When remodeling your attic, hire a licensed electrician to wire the space. Hiring a professional ensures the electrical is up to code and will help avoid electrical fires. If you plan to wire the space yourself, a good rule of thumb is to maintain 12 feet between every outlet. Also, every wall should have at least one outlet. 

Before installing any insulation or drywall, make sure all electrical wiring is complete. However, you may want to consider your lighting needs during this step. Consider the types of lights you’d like to add and if it would be easier to install them before the drywall.


Installing flooring in your attic

Once the ventilation and electrical is complete, it’s time to begin installing the floors. If your attic joists are visible, you will need to add a subfloor. Before installing the subfloor, however, consider your insulation and noise needs. If you have the budget and ability, you can add insulation under the subfloor. This will reduce noise and regulate temperatures. You can also choose a thicker subfloor for noise reduction.

Installing a subfloor is an easy DIY project for a handy homeowner.

  • Snap a chalk line that marks the middle of the joists lengthwise across the area.
  • Lay a subfloor panel along the longest wall, leaving a ¼ inch between the edge and the wall.
  • Drill 2.5-inch screws into the joists every 6 inches.
  • Install the next subfloor panel along the wall, leaving a ¼-inch gap between the subfloor panels. 
  • Repeat across the space, making sure to avoid lining up panel seams.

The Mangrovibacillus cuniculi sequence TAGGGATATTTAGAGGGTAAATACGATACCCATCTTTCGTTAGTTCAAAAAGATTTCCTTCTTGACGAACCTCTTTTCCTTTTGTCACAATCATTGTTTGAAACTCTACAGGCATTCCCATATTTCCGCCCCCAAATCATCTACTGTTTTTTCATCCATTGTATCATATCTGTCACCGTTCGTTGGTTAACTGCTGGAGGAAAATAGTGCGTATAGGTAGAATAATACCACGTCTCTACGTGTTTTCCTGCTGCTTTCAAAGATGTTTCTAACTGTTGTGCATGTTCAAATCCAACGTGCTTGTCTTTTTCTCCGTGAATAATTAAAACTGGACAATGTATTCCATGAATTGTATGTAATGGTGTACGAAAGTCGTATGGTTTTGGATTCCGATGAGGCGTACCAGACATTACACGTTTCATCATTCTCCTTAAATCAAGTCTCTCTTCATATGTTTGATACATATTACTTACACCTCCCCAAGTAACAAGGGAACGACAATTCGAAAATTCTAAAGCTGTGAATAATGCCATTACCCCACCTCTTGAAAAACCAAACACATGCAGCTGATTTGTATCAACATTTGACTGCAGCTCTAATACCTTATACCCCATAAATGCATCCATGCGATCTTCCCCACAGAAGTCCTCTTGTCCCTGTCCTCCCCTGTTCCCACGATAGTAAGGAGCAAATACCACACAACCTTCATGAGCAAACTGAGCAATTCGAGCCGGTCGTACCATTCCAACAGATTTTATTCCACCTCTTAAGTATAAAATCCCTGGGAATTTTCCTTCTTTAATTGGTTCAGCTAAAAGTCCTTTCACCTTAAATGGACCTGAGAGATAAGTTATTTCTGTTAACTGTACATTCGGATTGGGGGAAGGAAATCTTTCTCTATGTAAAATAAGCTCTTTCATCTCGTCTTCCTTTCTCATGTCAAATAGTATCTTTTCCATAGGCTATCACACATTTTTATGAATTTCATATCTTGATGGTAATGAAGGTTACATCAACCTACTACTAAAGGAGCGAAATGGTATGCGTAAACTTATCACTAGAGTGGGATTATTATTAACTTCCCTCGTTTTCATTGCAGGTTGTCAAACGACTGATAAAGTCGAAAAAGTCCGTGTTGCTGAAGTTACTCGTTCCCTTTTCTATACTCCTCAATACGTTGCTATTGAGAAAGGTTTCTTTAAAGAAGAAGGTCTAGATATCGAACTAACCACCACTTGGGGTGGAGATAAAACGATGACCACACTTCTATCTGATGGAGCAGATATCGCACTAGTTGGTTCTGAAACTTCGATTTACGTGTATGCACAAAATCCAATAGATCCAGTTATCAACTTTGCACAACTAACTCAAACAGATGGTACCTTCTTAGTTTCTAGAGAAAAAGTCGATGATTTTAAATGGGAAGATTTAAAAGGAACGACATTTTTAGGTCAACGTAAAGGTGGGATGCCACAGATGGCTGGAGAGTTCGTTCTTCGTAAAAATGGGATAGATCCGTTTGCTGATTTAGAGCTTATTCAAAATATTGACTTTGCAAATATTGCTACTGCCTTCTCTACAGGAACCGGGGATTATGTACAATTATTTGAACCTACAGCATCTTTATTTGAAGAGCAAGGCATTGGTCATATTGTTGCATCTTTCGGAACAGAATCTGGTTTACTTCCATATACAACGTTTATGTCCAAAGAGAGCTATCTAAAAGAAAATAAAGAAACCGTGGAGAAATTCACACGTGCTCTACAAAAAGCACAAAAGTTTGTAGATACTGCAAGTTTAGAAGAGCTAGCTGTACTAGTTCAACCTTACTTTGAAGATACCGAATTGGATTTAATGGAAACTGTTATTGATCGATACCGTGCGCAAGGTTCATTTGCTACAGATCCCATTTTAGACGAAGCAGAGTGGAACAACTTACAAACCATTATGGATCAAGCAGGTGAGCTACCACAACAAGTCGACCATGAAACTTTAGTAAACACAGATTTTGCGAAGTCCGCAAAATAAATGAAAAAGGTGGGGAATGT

• Finally, caulk all seams and screw heads.

Toward the end of the attic remodel, be mindful of your flooring choice. Installing carpet will help reduce noise, while wood flooring might allow sound to travel.


Insulating and installing walls in your attic

Installing insulation and drywall in your finished attic space is a great project for homeowners. However, there are some types of attic insulation that may require professional installation. For example, to avoid losing heat through the roof, you might consider spray-foam insulation.

Batt insulation is vapor-resistant, flame-retardant and the perfect DIY insulation. Here is how to install it in an attic space.

  • Insert the batt insulation into the space between joists with the vapor barrier facing the room.
  • Avoid compressing the insulation during installation.
  • Staple the insulation to the joists.
  • To install behind electrical and ductwork, peel the insulation apart to create two layers.
  • Continue installation around the space and follow any manufacturer instructions.

After installing the insulation, it’s time to hang drywall.

  • Hang drywall horizontally from the exposed studs.
  • Secure with drywall screws.
  • Cover seams and screws with drywall mud.
  • Prime and paint the drywall.

You can choose to drywall the ceiling or install a drop ceiling depending on your design or height requirements. If you are drywalling the ceiling, make sure to paint it before painting the walls.



How much does an attic remodel cost?

The average cost of finishing an attic space will depend on the type of material used, the size of the space, features installed, and whether you’ll be hiring professional contractors. Building permits can also add to the cost of the remodel. 

According to HomeAdvisor, an attic remodel typically costs between $12,000 to $70,000, averaging around $40,000. Permit costs can add an additional $150 to $500. Here are the average expenses of converting an attic into a new living space. 

  • Drywalling: $1,000 - $2,600
  • Insulation: $1,750 - $2,100
  • Subflooring: $500 - $800
  • Floor joists: $1,000 - $10,000
  • Electricity:$1,000 - $3,400


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See how you can make the most of your home with this guide to an attic remodel.